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A transcription of this audio excerpt from a Cherokee memorial to Congress was printed in Nile's Weekly Register in 1830.
In it, the Cherokee requested that Congress enforce its signed treaties and leave them unmolested on the land of their forefathers. The memorial also included a stark and frank description of the territory that the federal government proposed to trade for their settled, productive land. It was, in short, a wasteland plagued by nomadic savages who would understandably resist the arrival of the Cherokee Nation.
We wish to remain on the land of our fathers. We have a perfect and original right to remain without interruption or molestation. The treaties with us, and laws of the United States made in pursuance of treaties, guaranty our residence and our privileges, and secure us against intruders. Our only request is, that these treaties may be fulfilled, and these laws executed.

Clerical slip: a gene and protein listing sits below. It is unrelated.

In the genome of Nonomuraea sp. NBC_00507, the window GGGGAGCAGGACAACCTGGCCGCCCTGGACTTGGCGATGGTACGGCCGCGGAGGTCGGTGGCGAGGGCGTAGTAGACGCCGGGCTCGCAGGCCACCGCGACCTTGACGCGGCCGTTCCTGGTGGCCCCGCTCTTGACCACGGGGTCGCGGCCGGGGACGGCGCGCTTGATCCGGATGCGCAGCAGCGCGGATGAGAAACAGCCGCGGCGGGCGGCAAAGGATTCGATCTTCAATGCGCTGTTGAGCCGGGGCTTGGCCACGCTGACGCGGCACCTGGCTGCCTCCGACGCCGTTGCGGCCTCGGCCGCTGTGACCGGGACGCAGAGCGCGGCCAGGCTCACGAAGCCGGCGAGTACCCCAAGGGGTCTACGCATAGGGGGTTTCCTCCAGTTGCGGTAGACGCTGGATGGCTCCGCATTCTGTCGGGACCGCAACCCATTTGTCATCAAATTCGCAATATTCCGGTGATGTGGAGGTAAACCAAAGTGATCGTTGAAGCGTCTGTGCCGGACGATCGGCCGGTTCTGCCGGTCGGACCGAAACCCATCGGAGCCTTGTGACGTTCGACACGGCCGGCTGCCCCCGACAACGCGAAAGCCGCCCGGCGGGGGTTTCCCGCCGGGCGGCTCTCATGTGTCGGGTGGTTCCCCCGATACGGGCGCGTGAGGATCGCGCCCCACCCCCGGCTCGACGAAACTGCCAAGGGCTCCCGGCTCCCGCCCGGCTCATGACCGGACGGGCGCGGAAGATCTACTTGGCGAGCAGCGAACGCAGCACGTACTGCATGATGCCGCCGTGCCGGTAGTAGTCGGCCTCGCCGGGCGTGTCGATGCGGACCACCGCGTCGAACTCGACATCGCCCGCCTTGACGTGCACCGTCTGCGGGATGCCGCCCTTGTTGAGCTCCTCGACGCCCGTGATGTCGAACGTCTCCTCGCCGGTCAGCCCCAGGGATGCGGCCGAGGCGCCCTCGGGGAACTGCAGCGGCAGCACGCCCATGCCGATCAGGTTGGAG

But if we are compelled to leave our country, we see nothing but ruin before us. The country west of the Arkansas territory is unknown to us. From what we can learn of it, we have no prepossessions in its favor. All the inviting parts of it, as we believe, are preoccupied by various Indian nations, to which it has been assigned. They would regard us as intruders.
All our neighbors . . . would speak a language totally different from ours, and practice different customs. The original possessors of that region are now wandering savages lurking for prey in the neighborhood. . . . Were the country to which we are urged much better than it is represented to be, . . . still it is not the land of our birth, nor of our affections. It contains neither the scenes of our childhood, nor the graves of our fathers.